Sitting in Starbucks, Ocean Terminal, surely the hangout of last resort - the final acknowledgement that you ain't talking to a soul til tomorrow. Hopefully, even if then.
A fat young woman pretends to be lost in a book. But she's not, I can tell. What she's really lost in is the same black hole as all the rest - coffee as hot love. Two quid a shot, and no questions asked. And you never, ever get upset when it doesn't call you tomorrow.
Starbucks. There needs to be a symphony. Me, I'm a recent convert. "Venti Americano", says the young man. Barrista or some such foreign muck. "Large Americano," I echo... " - I'd rather speak English." He ignores me of course. Trained.
Downstairs in Phones4U a guy in a pink sweater is almost hitting the young saleswoman. Bought his phone on Monday, he shouts. And it hasn't worked since. Cost him three hundred quidsworth of business.
"Can't help," she says, not intimidated. "Get the manager," he demands. "There is no manager,' she replies.
It's getting ugly. Various male staff there - none come to her assistance. Eventually one does. Guy calms quite quickly. Strange that. Me I was pretending to look at N96 stuff while feeling both their pain.
Haircut today. Face and neck so thin in that mirror. Shadow of my former self. Once again she didn't charge. Not enough hair to charge for, you see. I told her the last one had been free too. Just pay me the next time, she insisted. Janet. Traditional Barbers, Leith Walk. Leith Tramworks are ripping the heart out of local business.
Yesterday's little post below has become a surprise critical hit. Post of the Week nomination. Thanks, mike. Thanks all for comments. Sometimes we forget our real purpose which is to write. Get all hooked up on commenting on affairs.
But talking of which, isn't all this Mandelson v Osborne stuff so wonderful? When I said they needed a queen to style the Cabinet decor, I clean forgot about the drama element. Queens love drama. And rich people. Famous, of course. And beautiful. Not always quite so much kind, quiet and considerate people.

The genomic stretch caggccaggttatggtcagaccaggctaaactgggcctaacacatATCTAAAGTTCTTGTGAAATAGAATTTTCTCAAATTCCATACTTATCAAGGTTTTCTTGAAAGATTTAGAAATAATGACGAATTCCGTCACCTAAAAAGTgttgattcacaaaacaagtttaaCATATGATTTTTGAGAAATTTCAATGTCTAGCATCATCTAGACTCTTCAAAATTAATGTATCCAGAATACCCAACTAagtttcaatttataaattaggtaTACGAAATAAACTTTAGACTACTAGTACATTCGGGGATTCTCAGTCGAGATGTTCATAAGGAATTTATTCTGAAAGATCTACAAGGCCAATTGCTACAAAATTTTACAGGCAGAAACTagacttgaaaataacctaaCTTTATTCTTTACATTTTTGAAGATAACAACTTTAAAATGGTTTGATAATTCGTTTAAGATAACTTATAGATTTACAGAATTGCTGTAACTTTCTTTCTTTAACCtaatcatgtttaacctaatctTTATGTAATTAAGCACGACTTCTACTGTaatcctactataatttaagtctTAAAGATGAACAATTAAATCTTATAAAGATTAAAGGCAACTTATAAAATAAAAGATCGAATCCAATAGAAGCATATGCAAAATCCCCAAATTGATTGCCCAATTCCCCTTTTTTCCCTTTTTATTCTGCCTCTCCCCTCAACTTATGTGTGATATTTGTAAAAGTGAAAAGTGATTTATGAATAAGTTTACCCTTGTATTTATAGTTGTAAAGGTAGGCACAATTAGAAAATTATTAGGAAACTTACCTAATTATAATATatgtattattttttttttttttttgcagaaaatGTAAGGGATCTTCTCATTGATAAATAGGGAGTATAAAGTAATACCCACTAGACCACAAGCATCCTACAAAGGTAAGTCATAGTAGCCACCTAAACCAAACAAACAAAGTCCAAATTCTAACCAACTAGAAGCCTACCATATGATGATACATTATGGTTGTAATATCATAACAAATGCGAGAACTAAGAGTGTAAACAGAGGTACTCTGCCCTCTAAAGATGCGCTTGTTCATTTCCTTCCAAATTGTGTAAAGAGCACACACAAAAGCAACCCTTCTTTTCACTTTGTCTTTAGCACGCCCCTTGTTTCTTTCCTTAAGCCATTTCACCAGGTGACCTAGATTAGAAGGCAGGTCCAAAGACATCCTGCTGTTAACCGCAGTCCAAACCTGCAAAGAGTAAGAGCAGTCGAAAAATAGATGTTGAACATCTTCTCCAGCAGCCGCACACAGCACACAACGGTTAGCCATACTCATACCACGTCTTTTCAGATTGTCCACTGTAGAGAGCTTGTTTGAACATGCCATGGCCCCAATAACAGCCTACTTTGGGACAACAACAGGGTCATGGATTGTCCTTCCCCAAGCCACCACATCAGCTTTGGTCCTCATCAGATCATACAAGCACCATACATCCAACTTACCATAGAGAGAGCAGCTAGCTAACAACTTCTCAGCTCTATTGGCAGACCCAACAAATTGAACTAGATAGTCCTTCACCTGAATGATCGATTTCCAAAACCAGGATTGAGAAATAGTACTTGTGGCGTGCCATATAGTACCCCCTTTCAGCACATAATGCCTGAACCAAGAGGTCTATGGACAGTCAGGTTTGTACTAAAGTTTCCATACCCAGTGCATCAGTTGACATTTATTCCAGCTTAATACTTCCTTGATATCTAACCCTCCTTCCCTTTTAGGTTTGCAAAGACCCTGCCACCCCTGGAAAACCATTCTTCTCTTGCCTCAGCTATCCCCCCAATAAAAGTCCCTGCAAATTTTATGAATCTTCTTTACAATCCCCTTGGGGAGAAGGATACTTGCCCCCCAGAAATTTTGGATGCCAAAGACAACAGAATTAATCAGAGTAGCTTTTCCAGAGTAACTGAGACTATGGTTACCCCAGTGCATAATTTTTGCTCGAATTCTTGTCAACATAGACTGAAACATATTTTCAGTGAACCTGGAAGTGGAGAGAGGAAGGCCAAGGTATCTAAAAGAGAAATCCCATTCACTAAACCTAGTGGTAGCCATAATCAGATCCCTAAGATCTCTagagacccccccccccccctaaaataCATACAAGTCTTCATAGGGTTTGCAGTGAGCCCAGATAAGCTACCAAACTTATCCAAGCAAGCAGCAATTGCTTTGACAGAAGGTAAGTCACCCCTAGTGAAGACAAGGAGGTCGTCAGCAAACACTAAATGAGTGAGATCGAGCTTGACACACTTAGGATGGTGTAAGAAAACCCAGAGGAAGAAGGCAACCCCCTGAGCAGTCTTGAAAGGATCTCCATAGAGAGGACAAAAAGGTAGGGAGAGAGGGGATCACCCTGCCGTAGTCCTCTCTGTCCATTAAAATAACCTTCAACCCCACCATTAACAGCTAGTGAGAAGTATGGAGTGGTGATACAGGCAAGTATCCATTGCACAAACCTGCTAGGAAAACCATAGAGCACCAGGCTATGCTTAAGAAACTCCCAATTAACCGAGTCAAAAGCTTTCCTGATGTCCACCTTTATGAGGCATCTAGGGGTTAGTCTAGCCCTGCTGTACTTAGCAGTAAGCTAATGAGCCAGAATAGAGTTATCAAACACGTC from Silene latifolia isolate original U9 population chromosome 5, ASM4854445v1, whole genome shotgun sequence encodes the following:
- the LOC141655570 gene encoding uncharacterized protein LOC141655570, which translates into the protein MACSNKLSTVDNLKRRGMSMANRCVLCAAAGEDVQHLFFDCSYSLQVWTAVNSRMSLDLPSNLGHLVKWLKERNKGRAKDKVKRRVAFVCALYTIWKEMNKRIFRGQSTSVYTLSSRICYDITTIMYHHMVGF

Well this Starbucks is filling up! Must repair to my hovel. Straight home or Lidl? Straight home or Co-op? Darling Zoe then and Friends. Central Perk. They're all at it.
Wow! What a ten minutes yesterday, acting my shoe size on top of Turnhouse Hill. Into the gale, leaning forward, arms stretched out, Jesus-style for max support. Thought of getting the Nokia out to make a nice vid for you - ripples across the cheeks. But then I reckoned I'd not be able to hold it steady enough for a coherent pic. Windy. Very windy. Why be sixty when you can be ten? And then I saw a figure approaching from below.
I knew the tops would hold that mega-draught... the forecasts for once were unanimous. Fifty miles per hour, they said. Pink rectangle for pink danger. But on Turnhouse it's always more than the forecast. Pressure wave, a guy told me once. Funnelling from the valley below. Air's got to go somewhere, so it speeds up. I remember I gave his dog some sandwich. (In those days I had to sit down and eat after climbing Turnhouse. Now I can do five without stopping.) Gave the dog some meat, but I think the guy thought I was coming on to him then, doggie style. Or maybe that's me being paranoid, for a change. But it was all ages ago. I don't chat to walkers so much these days, as the novelty's worn off. The figure below me got closer. A young woman.
It had been a sociable day throughout... one of my bingo ladies was on the country bus - going to visit her daughter at Nine Mile Burn. Ryan the barman from the Flot got on. I gave him some laptop brochures then meditated. He's just been to India. A fellow alopecia sufferer.
At Nine Mile I had to detour a bit to avoid some cattle. I'd have had to step off a stile right into their midst, and do you know that didn't appeal one bit. Hate cattle. Well, not strictly true. Don't mind eating them, but have no desire to socialise. Size matters. My detour was long, boggy and boring. Took a turning to get shelter from some threatening rain, but it transpired disadvantageous. Wrong side of the valley. Down then up? Or circle the valley head? Decisions. Decided on the latter, and after that plain sailing.
Two loud English guys on top of West Kip. Lunching. Closer to them than you normally would, but in the wild you sit where best you can. Friendly, but after eating I ran down the far side to make some distance. Turned out unnecessary, as they weren't that fast. Nothing worse than same-speeding. One party or the other has to take the lead and make space. Then you can feel rushed. But not usually me, as I am super fit. Ish.